I find gender in online games to be both interesting and irrelevant. In Y!PP, our little noseless pirates, both boys and girls, are cute and whimsical. They come in a range of skin and hair tones. The boys get a alarming selection of facial hair. The girls get an unalarming selection of hair styles. There's a range of clothes for both males and females. With the choices available to us, we actually manage to create quite a diverse population, given that our starting point is so uniform. Whether it's by our choice of skin tone, hair color and style, our names, the clothing we wear, or the injuries we collect, our little figures come to express something about us, or at least about the pirate we're roleplaying.
There have been a few threads on the forum about why players choose to play male or female alts, and whether they are treated differently as a result. More interesting to me is whether they act differently as a result. In a nearly-buried previous life, I played tabletop roleplaying games. (Yes, Cassis. I know.) Mostly I liked the dice and painting the miniatures, but that's beside the point. Almost all my characters were male. Awful good paladins, stocky dwarven fighter/clerics, a couple of belligerently stupid fighters and the like. However, I did have a couple of female characters over the years. One was a druid, and one was a magic user. While some of the difference can be explained by the difference in character class, I definitely played differently with the female characters, and their position in the party was altered as a result. Bluntly, I think they were insipid, and I probably did great disservice to the female world in my roleplaying! Given that I'm the same player, why would the gender of the little painted metal figure on the table have such an impact? With one character, I'd be blithely stomping through a dungeon and hitting anything that moved. With another, I'd be trying to learn a musical instrument and encouraging the party to take part in team-building initiatives. I know which I enjoyed more. Enough flower arranging, dudes, BRING MOAR SMASHY!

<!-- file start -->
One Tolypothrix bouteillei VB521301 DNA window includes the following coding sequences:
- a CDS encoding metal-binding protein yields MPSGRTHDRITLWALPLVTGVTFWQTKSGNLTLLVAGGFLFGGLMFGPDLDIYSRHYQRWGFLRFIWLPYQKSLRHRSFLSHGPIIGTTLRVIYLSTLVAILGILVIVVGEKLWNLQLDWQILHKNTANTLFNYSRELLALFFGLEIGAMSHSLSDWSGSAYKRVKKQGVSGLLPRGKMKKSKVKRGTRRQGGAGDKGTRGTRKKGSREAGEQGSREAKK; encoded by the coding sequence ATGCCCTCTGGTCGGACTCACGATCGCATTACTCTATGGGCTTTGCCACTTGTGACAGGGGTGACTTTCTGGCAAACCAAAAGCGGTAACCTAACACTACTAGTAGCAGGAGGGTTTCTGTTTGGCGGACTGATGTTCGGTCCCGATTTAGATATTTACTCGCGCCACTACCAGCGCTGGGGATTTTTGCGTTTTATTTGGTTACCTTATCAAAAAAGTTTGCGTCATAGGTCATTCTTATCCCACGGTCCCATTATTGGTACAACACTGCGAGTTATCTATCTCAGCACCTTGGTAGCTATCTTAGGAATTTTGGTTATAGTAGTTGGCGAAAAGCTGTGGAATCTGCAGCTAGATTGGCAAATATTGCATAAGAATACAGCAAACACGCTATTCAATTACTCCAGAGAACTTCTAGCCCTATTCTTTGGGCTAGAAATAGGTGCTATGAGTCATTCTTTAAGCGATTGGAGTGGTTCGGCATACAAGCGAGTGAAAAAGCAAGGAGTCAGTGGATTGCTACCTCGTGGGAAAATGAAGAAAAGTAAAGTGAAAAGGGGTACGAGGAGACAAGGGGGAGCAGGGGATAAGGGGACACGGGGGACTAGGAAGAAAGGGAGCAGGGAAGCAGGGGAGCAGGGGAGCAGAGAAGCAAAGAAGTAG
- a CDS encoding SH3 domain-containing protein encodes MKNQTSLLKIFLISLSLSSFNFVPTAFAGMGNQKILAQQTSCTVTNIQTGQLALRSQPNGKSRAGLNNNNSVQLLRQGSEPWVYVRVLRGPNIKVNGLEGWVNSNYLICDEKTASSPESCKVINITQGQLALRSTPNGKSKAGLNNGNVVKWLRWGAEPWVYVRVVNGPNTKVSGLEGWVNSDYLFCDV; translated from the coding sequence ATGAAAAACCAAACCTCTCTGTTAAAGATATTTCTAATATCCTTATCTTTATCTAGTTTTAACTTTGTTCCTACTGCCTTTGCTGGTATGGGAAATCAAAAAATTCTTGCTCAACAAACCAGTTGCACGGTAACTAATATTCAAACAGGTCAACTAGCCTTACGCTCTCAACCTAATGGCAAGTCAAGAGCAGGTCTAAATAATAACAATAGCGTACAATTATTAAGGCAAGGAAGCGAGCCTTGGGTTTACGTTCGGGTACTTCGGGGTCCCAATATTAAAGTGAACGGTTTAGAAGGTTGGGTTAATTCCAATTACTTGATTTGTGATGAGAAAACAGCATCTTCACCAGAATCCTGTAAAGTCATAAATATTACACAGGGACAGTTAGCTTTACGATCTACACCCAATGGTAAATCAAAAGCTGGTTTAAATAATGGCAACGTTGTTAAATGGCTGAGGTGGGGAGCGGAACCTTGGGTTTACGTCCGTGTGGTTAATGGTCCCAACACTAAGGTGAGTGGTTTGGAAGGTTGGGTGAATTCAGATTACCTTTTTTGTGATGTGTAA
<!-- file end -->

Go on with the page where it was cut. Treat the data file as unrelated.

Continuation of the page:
From what I've seen, most players choose their own gender for their main character. Many players, of course, have pirates of both genders. Given the differences in clothes and portrait poses, how could you experience the full richness of the game if you didn't?! Some players have main characters of the opposite gender, though. There were a couple of posts by people who had created pirates of both genders, but over time had begun to use one more than the other, and it happened to be the one of the opposite gender. Others started off deliberately in that way. I remember hearing a couple of real-life girls explaining that they created male pirates because they didn't want to have male players hitting on them all the time, as had happened in other games they played. I have occasionally done a double-take at meet and parrrty pictures, where a sweet, demure, pink-and-white-clad girl pirate turns out to be played by a very down-to-earth man; the bushy-bearded scourge of the seas is played by a mischievous pixie of a girl; the grizzled old salt is only just of minimum playing age.
And, you know what? It's all good. I think that's where the "irrelevant" bit from my first sentence comes in. I will take your pirate at face value, and I don't much mind what your background is, or how similar you are in real life. If I get on well with you, I'll get on well with you male or female. The really important thing to remember is that WE HAVE NO NOSES.
Was there a point to this seriously rambling blog post? Well, sort of. I thought perhaps that I would mention that while Apollo is a very content BRING MOAR SMASHY male pirate; I am female.